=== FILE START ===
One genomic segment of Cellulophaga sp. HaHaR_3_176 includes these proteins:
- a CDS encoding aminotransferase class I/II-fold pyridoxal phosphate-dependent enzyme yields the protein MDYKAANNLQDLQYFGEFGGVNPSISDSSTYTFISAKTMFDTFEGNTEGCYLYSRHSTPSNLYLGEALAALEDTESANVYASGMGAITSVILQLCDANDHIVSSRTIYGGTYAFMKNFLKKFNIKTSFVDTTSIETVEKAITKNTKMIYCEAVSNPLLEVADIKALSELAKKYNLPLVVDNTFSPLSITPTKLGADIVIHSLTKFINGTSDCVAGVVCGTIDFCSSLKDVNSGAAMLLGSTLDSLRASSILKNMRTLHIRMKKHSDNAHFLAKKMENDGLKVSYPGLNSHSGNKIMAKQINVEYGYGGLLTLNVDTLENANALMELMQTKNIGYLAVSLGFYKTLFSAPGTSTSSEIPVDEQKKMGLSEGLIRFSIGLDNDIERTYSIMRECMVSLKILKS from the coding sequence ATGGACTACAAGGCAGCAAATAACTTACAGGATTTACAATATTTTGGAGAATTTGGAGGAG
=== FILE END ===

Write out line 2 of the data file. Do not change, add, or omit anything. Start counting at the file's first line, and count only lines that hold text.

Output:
- a CDS encoding aminotransferase class I/II-fold pyridoxal phosphate-dependent enzyme yields the protein MDYKAANNLQDLQYFGEFGGVNPSISDSSTYTFISAKTMFDTFEGNTEGCYLYSRHSTPSNLYLGEALAALEDTESANVYASGMGAITSVILQLCDANDHIVSSRTIYGGTYAFMKNFLKKFNIKTSFVDTTSIETVEKAITKNTKMIYCEAVSNPLLEVADIKALSELAKKYNLPLVVDNTFSPLSITPTKLGADIVIHSLTKFINGTSDCVAGVVCGTIDFCSSLKDVNSGAAMLLGSTLDSLRASSILKNMRTLHIRMKKHSDNAHFLAKKMENDGLKVSYPGLNSHSGNKIMAKQINVEYGYGGLLTLNVDTLENANALMELMQTKNIGYLAVSLGFYKTLFSAPGTSTSSEIPVDEQKKMGLSEGLIRFSIGLDNDIERTYSIMRECMVSLKILKS from the coding sequence ATGGACTACAAGGCAGCAAATAACTTACAGGATTTACAATATTTTGGAGAATTTGGAGGAG